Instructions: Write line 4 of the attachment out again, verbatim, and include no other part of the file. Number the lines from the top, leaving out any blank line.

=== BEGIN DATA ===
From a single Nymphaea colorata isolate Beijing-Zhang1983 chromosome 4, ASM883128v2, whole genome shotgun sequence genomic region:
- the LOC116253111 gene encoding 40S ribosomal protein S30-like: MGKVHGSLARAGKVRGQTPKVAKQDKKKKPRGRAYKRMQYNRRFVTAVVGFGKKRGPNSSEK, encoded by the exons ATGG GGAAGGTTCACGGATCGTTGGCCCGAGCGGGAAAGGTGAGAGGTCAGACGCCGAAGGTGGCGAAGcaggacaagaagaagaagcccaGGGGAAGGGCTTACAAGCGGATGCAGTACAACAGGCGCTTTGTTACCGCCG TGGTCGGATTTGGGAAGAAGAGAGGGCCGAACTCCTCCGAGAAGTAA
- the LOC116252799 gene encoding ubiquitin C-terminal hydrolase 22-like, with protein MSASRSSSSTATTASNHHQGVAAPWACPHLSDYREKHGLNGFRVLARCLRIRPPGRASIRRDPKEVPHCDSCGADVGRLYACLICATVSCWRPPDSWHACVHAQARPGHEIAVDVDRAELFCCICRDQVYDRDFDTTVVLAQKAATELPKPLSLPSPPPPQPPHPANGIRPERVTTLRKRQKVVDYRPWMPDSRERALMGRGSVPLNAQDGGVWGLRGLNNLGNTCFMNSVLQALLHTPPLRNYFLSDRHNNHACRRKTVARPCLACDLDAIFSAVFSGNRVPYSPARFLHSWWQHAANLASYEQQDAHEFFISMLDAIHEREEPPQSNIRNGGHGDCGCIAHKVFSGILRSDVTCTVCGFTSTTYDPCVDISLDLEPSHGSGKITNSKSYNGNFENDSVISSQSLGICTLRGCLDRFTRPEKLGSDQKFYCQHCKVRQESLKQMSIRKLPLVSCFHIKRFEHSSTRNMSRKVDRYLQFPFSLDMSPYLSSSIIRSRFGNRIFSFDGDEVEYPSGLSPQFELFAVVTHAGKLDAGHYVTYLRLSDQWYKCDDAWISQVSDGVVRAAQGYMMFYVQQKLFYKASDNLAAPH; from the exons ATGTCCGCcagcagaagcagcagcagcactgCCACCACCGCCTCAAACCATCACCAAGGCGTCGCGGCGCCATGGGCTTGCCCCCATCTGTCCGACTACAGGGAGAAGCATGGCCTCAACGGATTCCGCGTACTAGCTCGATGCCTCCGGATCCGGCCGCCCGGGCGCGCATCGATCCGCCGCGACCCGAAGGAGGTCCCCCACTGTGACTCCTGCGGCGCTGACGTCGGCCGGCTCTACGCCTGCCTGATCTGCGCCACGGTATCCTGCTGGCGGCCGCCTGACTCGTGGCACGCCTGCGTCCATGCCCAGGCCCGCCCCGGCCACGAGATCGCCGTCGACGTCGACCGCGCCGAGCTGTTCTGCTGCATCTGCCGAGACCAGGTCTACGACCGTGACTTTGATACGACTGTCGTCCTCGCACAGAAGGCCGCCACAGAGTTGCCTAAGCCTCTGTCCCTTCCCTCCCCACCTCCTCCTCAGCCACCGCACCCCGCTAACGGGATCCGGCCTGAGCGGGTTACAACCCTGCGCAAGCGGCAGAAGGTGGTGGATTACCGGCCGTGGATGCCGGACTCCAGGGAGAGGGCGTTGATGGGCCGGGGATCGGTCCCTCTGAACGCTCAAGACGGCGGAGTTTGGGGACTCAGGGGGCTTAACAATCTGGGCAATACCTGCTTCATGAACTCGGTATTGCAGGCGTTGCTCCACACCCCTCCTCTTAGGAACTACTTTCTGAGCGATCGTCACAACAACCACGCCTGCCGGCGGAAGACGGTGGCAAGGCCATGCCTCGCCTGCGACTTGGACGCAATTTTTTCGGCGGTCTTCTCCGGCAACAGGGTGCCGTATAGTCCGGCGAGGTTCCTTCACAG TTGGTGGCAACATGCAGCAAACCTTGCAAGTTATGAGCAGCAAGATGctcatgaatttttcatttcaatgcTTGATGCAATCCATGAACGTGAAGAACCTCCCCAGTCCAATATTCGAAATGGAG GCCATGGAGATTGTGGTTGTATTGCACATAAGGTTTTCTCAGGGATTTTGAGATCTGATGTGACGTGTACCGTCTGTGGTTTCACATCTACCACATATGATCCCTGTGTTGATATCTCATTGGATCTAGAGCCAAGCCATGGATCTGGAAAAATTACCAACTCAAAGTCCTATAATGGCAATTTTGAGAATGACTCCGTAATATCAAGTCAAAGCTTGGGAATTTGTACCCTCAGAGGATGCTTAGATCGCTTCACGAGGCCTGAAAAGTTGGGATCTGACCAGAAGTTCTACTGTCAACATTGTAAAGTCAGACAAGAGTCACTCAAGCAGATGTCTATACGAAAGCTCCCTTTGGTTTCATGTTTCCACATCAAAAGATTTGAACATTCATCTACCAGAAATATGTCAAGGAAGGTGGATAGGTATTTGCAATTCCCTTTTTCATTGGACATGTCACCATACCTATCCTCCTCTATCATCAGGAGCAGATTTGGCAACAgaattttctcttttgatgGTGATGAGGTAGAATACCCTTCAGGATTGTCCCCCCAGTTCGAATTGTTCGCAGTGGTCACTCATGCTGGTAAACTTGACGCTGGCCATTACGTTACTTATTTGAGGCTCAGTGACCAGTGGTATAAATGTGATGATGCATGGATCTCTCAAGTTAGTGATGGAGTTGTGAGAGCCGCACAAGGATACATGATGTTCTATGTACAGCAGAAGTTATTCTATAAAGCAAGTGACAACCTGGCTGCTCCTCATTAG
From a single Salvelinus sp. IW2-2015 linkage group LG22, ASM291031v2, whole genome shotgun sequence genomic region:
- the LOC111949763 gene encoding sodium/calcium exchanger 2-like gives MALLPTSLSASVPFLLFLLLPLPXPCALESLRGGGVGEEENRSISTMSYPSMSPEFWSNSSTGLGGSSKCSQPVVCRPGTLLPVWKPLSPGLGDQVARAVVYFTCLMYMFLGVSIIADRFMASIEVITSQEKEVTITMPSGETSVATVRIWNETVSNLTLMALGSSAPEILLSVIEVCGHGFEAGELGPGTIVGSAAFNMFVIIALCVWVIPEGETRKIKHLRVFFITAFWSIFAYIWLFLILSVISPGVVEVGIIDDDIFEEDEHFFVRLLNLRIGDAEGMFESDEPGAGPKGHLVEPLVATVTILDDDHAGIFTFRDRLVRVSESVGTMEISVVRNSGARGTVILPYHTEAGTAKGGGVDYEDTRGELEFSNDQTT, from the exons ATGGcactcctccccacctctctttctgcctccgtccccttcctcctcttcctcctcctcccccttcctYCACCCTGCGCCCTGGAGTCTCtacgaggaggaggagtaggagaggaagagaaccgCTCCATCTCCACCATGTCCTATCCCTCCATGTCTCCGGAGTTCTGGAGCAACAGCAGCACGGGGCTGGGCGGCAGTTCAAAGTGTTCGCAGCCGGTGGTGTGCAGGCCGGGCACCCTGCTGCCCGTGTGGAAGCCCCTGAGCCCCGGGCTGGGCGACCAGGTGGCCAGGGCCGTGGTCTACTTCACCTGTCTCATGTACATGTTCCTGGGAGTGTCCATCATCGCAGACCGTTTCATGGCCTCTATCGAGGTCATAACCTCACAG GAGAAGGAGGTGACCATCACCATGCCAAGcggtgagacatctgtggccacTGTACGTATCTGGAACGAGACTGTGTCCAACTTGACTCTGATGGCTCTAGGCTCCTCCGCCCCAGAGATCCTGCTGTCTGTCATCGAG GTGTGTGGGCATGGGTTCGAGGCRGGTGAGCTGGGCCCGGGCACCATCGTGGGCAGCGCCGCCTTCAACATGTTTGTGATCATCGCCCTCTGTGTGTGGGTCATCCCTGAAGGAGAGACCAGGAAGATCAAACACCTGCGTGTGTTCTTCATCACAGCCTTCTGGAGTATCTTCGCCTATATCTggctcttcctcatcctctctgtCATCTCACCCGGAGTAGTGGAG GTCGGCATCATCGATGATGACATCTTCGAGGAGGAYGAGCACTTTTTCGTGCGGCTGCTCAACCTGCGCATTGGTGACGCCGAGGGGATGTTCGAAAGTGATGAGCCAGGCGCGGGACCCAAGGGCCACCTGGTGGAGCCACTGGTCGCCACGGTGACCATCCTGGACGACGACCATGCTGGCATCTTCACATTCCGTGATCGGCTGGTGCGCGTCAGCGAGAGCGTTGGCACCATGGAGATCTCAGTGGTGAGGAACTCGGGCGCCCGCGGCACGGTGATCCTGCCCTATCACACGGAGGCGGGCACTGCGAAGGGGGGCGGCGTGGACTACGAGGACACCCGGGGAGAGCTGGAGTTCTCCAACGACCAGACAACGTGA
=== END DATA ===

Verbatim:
From a single Salvelinus sp. IW2-2015 linkage group LG22, ASM291031v2, whole genome shotgun sequence genomic region: